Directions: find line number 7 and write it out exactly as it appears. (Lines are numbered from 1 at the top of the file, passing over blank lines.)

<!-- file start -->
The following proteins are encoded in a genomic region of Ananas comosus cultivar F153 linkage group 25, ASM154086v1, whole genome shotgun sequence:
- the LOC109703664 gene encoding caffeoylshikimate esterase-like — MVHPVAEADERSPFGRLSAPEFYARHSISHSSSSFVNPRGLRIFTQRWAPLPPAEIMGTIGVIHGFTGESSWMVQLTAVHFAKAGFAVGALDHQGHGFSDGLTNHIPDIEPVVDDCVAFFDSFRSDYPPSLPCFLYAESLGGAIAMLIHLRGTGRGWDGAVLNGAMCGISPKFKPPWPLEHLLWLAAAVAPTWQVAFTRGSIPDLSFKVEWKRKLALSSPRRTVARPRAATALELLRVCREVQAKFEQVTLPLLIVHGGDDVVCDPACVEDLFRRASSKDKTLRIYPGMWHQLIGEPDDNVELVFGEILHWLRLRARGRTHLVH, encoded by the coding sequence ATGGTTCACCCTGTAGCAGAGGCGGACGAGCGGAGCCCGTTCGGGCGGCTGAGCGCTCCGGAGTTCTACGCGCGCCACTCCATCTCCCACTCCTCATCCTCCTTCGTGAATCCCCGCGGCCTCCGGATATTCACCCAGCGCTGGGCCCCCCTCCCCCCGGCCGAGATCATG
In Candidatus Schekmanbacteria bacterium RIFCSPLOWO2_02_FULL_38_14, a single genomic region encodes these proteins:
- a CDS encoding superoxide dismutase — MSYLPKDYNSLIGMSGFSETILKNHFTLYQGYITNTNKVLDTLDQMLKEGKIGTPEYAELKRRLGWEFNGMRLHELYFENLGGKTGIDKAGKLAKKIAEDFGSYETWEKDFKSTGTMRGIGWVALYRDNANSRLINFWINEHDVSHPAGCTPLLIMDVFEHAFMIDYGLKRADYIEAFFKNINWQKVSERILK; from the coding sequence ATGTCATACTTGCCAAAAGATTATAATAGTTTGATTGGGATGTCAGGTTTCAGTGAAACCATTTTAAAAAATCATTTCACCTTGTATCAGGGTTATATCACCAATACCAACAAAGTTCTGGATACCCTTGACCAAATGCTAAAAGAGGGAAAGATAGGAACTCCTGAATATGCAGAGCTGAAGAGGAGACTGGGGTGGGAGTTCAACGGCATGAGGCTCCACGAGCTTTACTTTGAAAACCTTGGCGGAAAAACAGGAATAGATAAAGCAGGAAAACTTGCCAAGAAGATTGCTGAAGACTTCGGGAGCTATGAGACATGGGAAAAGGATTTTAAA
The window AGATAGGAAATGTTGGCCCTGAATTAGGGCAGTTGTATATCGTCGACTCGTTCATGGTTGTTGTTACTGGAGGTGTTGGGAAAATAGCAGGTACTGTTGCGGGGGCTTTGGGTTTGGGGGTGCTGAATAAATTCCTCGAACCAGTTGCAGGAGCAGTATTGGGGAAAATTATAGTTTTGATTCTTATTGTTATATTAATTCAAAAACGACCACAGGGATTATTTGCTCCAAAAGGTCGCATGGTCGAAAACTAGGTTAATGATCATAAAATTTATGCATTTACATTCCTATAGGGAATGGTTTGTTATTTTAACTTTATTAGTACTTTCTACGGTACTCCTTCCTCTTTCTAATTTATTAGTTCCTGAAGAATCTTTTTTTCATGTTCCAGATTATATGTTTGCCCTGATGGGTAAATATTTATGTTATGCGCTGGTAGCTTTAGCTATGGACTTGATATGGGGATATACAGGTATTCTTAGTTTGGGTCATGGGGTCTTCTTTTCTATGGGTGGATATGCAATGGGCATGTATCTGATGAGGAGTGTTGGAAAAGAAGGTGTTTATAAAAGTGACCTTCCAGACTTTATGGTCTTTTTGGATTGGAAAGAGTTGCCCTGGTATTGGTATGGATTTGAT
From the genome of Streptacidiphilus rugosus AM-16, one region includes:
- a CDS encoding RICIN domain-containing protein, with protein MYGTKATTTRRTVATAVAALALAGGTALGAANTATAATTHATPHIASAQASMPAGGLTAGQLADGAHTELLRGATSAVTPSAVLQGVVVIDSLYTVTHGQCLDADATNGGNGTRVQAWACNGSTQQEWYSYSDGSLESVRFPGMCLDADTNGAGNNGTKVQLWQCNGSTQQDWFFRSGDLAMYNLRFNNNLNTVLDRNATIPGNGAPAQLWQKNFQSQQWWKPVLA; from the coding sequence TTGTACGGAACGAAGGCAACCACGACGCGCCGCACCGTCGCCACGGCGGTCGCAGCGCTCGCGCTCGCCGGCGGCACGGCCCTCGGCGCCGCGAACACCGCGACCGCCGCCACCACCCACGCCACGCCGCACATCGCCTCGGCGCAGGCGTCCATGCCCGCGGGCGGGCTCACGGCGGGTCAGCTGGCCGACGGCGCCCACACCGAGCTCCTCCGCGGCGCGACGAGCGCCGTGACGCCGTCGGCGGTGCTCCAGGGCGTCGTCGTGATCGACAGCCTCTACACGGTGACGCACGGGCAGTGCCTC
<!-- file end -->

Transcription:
- a CDS encoding RICIN domain-containing protein, with protein MYGTKATTTRRTVATAVAALALAGGTALGAANTATAATTHATPHIASAQASMPAGGLTAGQLADGAHTELLRGATSAVTPSAVLQGVVVIDSLYTVTHGQCLDADATNGGNGTRVQAWACNGSTQQEWYSYSDGSLESVRFPGMCLDADTNGAGNNGTKVQLWQCNGSTQQDWFFRSGDLAMYNLRFNNNLNTVLDRNATIPGNGAPAQLWQKNFQSQQWWKPVLA; from the coding sequence TTGTACGGAACGAAGGCAACCACGACGCGCCGCACCGTCGCCACGGCGGTCGCAGCGCTCGCGCTCGCCGGCGGCACGGCCCTCGGCGCCGCGAACACCGCGACCGCCGCCACCACCCACGCCACGCCGCACATCGCCTCGGCGCAGGCGTCCATGCCCGCGGGCGGGCTCACGGCGGGTCAGCTGGCCGACGGCGCCCACACCGAGCTCCTCCGCGGCGCGACGAGCGCCGTGACGCCGTCGGCGGTGCTCCAGGGCGTCGTCGTGATCGACAGCCTCTACACGGTGACGCACGGGCAGTGCCTC